Management guru Peter Drucker famously said, “You can’t manage what you don’t measure.” That’s true for nearly everything—including your compressed air system. Data logging can help you measure—and manage—compressed air system performance. By understanding how and when your compressed air system is using energy, you can discover opportunities for energy savings and optimization.
What is Data Logging for Compressed Air Systems?
What is data logging? Very simply, it is the practice of measuring system performance by attaching meters, gauges, or sensors to a system for an extended time while it is in operation. Unlike spot checks, such as a single meter read or pressure gauge read, data logging allows us to see how the system responds to real-time events and conditions over time. This enables us to find trends and correlate system performance to possible causes and drivers.
For a compressed air system, data loggers can be used to measure many aspects of system performance, including:
- Moisture Dew Point
Typically, a data logging device—such as a pressure gauge or amp meter—is attached to the system for one to two weeks. This is enough time to gather information across several shifts and start to look for trends in the data. The data logger may query the system and record a measurement as often as every few seconds to measure system performance moment by moment. The data is then fed into software that can turn it into charts showing how the system behaves over time.
Data logging gives engineers visibility into different aspects of system performance to answer critical questions such as: How efficient is your compressed air system? Where are the biggest opportunities for energy savings and improvements? How do different production scenarios impact the performance of your air compressor? What is the carbon footprint of your system?
What Can Amp Meter Data Logging Tell Us About Compressed Air System Performance?
Fluid-Aire Dynamics uses a very simple method of data logging for compressed air systems: the amp meter. This involves attaching an amp meter to system controls for the air compressor. The meter records amperage every five seconds.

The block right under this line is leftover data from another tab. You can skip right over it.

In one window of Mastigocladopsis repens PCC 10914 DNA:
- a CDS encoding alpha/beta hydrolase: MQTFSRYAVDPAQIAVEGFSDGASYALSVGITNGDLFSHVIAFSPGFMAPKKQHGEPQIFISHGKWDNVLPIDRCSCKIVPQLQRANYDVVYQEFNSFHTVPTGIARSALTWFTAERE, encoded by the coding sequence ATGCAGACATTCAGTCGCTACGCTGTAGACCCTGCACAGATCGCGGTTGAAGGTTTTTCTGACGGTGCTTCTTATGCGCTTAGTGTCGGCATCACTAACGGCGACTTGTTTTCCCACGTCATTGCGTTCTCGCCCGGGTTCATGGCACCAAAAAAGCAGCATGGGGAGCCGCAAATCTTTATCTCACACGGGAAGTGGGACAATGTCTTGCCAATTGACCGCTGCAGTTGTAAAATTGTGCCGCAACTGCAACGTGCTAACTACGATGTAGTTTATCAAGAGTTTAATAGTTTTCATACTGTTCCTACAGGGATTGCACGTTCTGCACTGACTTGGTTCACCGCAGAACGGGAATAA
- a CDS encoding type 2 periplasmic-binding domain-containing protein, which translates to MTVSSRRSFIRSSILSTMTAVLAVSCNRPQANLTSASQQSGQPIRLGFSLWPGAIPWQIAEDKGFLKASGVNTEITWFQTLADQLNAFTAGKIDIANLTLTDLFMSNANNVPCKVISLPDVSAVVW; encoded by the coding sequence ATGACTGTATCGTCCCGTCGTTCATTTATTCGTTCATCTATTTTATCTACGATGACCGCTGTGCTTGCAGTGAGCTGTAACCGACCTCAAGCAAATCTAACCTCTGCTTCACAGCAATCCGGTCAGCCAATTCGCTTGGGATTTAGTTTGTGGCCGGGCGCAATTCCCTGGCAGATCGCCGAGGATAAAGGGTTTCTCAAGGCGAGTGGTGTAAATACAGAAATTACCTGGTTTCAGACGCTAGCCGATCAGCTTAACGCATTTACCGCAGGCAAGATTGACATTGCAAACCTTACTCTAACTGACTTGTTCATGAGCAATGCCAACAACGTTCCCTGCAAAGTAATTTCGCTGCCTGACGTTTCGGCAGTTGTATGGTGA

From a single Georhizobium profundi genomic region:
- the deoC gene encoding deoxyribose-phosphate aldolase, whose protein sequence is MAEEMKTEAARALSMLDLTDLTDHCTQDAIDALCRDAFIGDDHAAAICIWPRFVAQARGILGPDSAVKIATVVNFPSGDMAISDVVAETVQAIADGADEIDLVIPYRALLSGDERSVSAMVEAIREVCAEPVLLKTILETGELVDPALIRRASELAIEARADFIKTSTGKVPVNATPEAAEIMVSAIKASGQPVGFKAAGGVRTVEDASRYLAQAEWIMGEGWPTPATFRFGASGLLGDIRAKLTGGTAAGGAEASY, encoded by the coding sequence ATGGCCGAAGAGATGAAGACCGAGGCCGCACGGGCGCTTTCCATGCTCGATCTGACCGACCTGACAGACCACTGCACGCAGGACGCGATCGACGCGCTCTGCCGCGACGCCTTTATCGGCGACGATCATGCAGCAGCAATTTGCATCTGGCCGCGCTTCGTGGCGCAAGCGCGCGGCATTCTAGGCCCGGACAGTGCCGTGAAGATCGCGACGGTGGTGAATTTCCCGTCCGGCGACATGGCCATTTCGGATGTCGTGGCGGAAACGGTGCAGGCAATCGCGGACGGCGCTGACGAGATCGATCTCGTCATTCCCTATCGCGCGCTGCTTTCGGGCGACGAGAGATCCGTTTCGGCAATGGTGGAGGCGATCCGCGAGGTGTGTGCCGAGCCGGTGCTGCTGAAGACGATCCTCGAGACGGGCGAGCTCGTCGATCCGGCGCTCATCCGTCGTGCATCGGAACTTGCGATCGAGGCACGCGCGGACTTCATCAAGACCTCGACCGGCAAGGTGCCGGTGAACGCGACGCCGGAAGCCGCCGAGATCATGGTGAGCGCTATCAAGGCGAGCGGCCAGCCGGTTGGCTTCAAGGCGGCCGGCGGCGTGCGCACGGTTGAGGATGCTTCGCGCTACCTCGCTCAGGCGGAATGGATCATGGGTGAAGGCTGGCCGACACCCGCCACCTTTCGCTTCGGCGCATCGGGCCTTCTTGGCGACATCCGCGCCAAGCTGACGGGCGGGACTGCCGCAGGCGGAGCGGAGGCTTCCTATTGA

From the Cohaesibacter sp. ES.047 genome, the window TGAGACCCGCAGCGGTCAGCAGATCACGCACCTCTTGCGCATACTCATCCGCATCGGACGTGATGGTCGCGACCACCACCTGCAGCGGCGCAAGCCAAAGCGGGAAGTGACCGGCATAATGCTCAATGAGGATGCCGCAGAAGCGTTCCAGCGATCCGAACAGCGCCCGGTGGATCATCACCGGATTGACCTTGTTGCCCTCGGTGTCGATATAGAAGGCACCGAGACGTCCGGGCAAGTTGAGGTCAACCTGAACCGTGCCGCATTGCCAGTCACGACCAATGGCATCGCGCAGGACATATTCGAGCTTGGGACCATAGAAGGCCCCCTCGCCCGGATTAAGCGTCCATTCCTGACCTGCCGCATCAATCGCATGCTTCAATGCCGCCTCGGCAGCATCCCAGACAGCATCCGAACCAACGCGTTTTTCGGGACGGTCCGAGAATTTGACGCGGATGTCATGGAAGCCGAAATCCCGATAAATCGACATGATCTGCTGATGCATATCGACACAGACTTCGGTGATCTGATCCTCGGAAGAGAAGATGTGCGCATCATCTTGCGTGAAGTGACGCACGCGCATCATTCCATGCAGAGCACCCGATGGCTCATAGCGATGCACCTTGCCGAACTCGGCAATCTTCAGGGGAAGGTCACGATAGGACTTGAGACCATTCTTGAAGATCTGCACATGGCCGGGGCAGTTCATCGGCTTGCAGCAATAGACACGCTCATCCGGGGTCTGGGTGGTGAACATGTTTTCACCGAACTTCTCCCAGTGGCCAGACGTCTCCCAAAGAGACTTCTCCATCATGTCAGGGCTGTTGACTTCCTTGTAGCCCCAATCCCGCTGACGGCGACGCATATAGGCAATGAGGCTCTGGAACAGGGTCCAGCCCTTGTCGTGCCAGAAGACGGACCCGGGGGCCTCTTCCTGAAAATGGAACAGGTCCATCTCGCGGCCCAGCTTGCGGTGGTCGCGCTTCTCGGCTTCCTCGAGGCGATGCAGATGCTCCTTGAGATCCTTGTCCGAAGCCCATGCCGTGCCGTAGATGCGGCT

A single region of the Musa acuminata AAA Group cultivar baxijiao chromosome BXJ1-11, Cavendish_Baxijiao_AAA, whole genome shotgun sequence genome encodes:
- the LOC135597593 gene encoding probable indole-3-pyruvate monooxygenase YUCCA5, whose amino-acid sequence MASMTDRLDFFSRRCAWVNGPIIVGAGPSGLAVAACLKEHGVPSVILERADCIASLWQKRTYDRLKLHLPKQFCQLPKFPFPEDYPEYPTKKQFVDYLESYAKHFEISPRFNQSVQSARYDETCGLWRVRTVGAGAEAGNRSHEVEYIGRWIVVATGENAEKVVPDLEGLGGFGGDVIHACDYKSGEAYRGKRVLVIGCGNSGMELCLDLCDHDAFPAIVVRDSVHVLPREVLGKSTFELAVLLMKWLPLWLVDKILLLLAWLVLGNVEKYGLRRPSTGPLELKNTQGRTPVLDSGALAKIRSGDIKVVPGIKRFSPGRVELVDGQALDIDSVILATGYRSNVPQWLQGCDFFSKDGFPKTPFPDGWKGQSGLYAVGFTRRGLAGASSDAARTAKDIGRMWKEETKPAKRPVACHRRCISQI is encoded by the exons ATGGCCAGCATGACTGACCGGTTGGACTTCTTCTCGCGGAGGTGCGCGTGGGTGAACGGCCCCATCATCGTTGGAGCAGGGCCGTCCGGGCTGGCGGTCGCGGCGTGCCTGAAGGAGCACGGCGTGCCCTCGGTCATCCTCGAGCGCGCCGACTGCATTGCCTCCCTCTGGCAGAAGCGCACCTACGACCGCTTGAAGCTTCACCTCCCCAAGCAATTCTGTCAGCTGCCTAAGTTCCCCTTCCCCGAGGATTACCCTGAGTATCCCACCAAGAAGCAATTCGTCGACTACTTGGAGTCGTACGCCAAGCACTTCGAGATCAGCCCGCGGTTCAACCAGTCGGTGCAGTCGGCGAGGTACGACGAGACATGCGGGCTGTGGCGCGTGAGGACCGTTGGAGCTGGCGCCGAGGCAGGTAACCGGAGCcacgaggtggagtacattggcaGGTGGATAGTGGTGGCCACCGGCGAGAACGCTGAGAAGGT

Analysis of compressed air system amperage over a 6-day period.
Simply looking at amperage can tell us a lot about air compressor performance. The amp meter tells us whether the compressor is off or on (loaded or unloaded) and how much energy it is using. Looking at this over time, and correlating system performance to events such as shift start/end and break times, can allow us to answer important questions such as:
- What is the average duty cycle of the compressor (how often does it cycle on and off)?
- How much time does it spend loaded (making compressed air) vs. unloaded (idle)?
- When does peak usage occur over the course of a shift, day or week?
- At what times is the system mostly idle?
- How much variability is there in compressed air consumption over a shift, day, or week?
- How much energy is consumed during periods of peak usage?
- How much energy is consumed during periods of minimum usage?
Looking at these questions will allow us to derive answers to more complex questions, such as:
- What are the energy costs associated with producing compressed air for the facility?
- How much air is being wasted?
- Are there times when the compressor is making more air than my production processes can use?
- Is the compressor appropriately calibrated for my compressed air needs?
- Is the compressor at risk of damage due to short-cycling (caused by under-utilization) or excessive drawdown (a sign that it cannot keep up with demand)?
- Do usage patterns during periods of no demand (e.g., when production processes are stopped) suggest significant leakage in the compressed air system?
- What is the carbon footprint for the system?
Aire Tip: Amperage data logging is sufficient for compressed air system optimization for the vast majority of users.